|Being president: Donald Trump and me on politics, truth and justice|
|Reflections from a young Black woman|
|Published Friday, November 20, 2020 8:03 am|
|PHOTO COURTESY ASHLEIGH FIELDS|
|Ashleigh Fields, a 2019 East Mecklenburg High School graduate, is a sophomore journalism major at Howard University in Washington, D.C.|
I had hoped that Donald Trump’s term would be written in pencil not pen.
Easily erasable. A small moment in history that would have no effect or plague over this country. Since the beginning of his first campaign, he came across as childish and proudly misinformed. It was clear to me that his beliefs were rooted in the misfortune of white privilege.
He’s never had to ride the bus. He’s never had to work a minimum wage job where you’re treated well below average. He didn’t go to a Title 1 school with a Republican principal where a majority of the teachers are white and most of the students are minorities.
The concept of having less and wanting more has never crossed his mind. So, I don’t really blame him for acting in the manner that he does. When he won the 2016 election, I was sitting in a classroom at East Mecklenburg High School, a place I did not know would challenge me in the way it did. The very place that showed me why my mother taught me that because I am Black, I have to be twice as good. I had to be able to communicate the needs of students who looked like me to people who couldn’t visualize living a life outside of their own. And, at first, it made me angry.
In 2016, I became president – of the Class of 2019. It was my job to plan events and activities for my peers. I adamantly pushed for free events because I knew many students didn’t have the extra money to pay. Yet when this was proposed in a team meeting, the other students and the advisor claimed it wasn’t realistic. I wouldn’t let it go.
As president, I decided that if we couldn’t have an event where the circumstances allowed every student to attend, we wouldn’t have any at all. This standoff brought me the title of a rebel. But, in my own eyes, I had just become a revolutionary with a cause.
The next year, I joined student congress, which proposes events for the entire school through a different advisor. I just knew it was my chance for change. However, I was sadly disappointed. I soon came to realize that this advisor seemed to hold the same perspective as the previous one, but with even more control behind the scenes over student activities and elections. And there was no clear system of checks and balances.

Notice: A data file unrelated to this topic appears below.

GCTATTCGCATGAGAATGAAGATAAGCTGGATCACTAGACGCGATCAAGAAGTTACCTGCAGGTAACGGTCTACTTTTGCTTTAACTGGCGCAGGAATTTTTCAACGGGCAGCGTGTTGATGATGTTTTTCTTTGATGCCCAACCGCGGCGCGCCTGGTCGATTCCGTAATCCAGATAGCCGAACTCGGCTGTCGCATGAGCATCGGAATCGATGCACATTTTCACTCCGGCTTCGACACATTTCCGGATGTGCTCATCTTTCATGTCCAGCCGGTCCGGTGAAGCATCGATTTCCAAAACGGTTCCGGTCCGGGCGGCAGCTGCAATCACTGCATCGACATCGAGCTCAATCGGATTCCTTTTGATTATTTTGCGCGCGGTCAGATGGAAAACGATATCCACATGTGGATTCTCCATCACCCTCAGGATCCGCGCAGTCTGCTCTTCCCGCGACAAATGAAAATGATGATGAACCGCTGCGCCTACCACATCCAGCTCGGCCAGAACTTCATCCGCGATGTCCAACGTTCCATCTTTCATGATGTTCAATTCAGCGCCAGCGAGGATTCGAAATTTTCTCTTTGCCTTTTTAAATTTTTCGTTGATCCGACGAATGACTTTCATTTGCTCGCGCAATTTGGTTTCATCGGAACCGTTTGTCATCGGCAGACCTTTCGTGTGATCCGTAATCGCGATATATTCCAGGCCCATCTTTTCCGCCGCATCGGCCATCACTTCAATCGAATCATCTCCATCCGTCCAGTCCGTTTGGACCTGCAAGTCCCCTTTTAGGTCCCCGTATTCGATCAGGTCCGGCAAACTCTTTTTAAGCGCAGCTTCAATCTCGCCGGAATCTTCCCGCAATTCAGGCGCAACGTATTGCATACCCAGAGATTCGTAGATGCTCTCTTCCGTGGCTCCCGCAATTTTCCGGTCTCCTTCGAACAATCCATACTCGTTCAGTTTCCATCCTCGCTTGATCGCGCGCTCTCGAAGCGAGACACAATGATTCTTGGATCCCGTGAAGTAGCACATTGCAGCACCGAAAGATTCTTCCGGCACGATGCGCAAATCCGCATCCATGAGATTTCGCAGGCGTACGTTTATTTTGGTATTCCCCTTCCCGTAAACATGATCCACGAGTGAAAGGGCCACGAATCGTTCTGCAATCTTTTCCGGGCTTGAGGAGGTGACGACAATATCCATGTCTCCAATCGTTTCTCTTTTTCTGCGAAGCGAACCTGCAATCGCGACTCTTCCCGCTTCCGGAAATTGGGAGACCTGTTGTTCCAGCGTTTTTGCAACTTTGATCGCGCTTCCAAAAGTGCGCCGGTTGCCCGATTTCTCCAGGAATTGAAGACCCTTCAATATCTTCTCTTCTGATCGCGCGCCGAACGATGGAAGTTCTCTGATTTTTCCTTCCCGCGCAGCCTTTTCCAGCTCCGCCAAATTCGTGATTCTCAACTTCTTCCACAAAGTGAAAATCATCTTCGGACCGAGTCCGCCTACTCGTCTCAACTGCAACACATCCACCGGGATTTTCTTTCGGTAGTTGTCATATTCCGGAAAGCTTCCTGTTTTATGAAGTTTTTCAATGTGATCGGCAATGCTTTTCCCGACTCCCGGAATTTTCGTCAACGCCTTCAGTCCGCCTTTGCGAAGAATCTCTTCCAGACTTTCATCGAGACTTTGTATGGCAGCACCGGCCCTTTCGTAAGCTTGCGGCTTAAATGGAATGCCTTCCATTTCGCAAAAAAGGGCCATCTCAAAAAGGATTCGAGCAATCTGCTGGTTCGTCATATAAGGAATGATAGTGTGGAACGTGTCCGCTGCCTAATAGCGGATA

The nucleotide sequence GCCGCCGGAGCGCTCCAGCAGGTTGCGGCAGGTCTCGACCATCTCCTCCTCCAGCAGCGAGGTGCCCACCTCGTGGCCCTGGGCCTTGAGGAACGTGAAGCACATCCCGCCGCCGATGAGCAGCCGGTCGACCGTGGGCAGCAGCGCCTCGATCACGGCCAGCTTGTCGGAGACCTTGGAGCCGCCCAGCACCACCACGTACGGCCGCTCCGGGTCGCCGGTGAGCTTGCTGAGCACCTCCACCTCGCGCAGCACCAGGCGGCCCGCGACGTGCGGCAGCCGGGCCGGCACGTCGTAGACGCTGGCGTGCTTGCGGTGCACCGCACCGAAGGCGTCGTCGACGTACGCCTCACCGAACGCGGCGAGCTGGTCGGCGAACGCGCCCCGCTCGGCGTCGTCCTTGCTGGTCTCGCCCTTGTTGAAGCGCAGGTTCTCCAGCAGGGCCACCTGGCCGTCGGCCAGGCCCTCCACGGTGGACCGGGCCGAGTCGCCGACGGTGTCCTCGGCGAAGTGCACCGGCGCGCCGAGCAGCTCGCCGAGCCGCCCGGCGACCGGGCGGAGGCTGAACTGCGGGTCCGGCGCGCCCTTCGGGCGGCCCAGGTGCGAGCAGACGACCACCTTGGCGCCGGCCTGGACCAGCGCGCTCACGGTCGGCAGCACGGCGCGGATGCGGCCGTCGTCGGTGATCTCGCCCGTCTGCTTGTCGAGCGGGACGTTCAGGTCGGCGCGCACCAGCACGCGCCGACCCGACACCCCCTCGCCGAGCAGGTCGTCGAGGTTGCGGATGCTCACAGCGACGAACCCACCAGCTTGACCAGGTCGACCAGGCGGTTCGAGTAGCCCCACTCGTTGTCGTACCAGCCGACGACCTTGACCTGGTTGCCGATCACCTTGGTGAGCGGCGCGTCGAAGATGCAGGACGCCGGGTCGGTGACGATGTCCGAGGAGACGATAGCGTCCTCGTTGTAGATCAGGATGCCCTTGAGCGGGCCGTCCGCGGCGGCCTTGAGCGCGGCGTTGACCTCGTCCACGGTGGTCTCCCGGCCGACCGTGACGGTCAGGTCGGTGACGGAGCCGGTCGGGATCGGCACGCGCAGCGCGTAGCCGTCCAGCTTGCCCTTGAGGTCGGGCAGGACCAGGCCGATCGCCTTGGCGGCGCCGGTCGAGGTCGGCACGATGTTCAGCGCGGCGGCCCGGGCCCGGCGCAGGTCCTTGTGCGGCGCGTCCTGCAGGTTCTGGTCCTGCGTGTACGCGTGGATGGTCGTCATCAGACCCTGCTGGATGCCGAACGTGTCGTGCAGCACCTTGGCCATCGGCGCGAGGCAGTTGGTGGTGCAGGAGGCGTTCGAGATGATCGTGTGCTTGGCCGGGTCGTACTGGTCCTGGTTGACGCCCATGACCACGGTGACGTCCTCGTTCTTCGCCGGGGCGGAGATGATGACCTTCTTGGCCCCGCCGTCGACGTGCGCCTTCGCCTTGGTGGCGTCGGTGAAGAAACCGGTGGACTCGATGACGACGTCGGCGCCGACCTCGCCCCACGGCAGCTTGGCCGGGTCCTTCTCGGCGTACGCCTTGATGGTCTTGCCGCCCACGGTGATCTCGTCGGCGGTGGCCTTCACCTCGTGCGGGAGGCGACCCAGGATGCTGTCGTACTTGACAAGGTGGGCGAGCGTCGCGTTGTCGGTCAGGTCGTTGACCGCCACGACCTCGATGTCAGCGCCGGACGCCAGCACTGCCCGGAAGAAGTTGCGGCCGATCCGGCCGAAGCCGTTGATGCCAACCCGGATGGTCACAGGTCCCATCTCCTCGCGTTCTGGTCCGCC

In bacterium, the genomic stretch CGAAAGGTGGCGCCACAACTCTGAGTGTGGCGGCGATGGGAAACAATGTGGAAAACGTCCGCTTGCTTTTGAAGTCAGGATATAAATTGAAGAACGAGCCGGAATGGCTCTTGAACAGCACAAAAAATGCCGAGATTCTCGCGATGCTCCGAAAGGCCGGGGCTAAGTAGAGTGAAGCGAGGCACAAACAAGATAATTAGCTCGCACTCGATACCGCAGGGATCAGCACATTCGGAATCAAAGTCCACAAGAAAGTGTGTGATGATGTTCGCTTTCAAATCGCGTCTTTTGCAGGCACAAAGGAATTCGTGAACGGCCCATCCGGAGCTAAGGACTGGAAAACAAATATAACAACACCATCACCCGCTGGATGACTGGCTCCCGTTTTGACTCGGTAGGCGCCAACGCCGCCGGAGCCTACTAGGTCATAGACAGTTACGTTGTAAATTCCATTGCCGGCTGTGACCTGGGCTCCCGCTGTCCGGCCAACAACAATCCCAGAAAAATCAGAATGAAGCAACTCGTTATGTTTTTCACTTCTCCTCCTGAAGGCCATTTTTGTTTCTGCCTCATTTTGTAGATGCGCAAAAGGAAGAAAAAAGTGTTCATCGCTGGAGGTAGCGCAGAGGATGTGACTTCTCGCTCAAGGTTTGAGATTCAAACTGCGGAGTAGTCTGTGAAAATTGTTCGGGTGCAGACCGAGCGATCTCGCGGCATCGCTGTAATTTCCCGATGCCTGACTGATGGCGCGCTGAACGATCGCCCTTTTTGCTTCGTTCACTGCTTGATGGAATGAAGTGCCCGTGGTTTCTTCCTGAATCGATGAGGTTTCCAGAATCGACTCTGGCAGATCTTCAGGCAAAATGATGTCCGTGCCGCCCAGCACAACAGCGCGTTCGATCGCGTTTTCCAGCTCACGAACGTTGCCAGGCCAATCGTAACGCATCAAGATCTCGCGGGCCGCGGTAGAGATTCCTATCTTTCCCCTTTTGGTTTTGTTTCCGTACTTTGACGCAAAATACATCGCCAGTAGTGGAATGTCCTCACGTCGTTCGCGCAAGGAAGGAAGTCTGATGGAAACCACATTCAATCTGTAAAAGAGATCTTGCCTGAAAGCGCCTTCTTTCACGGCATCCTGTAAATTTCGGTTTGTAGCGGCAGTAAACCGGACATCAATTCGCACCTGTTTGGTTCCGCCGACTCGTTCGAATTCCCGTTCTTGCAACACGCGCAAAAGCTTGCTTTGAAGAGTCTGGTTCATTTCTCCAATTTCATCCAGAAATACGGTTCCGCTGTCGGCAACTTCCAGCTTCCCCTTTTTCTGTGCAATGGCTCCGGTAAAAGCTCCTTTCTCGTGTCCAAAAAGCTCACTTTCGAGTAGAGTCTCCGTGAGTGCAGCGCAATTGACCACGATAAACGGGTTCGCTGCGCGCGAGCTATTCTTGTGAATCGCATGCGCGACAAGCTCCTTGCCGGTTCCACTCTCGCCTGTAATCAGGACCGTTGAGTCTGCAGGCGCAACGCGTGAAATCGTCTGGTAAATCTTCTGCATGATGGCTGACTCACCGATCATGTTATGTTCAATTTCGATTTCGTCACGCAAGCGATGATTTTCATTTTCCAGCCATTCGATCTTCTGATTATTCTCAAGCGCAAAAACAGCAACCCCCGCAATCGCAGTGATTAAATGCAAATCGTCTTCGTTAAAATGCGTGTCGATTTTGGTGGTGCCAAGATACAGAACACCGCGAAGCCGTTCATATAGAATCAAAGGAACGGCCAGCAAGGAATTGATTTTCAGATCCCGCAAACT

There were some questions about the posted results of campus elections, but there was no one to petition to. There were no bi-partisan or impartial observers and no established process by which to question or contest.
Nationally, political campaigns have an army of election observers and attorneys dispatched across the country to make sure that all votes are counted and that the democratic process plays out. Not so in the halls of many of the country’s K-12 schools where future leaders are trained. With no supervisor to petition to on my campus, my observation is that some minority students simply lose forfeiting positions that could have bolstered their college applications with admirable positions in student government.
It was then, on this small level, that I realized the importance of voting and how the spread of information is the only way to help combat voter suppression. So, I spent my last year at East Mecklenburg working on the school newspaper writing about stories I hoped would broaden perspectives and influence the minds of privileged students and staff. Yet, when I spoke to my advisor about writing articles on gentrification of the Silver Oaks neighborhood near the campus, the school’s outrageous suspension rates and policies, or the implicit racial bias of some of our administrators I was discouraged.
I left that school feeling hopeless as many students do. As if they are powerless and cannot create change no matter how hard they try. But one year at Howard University completely remodeled my mindset. Being surrounded by other black students who experienced the same thing let me know I wasn’t crazy. Having professors who created lesson plans centered around preparing me to be a successful seeker of justice gave me enough momentum to come home as a first-time voter who feels as though I am making a difference.
I am also uplifted by the millions around the country who showed up to make a statement. Alone we may be silenced but collectively we are dominant. Therein lies the lesson.
To my fellow young leaders of all races and socioeconomic backgrounds, I say let’s stand firm and united. If we as individuals continue to promote truth, equity and activism, change will come.
I know the journey doesn’t end after we vote, but it does allow us a chance at another more inclusive reality. Knowing that I positively contributed to what the next four years in America will look like is justice enough for me.
Ashleigh Fields is a sophomore journalism major at Howard University in Washington, D.C.
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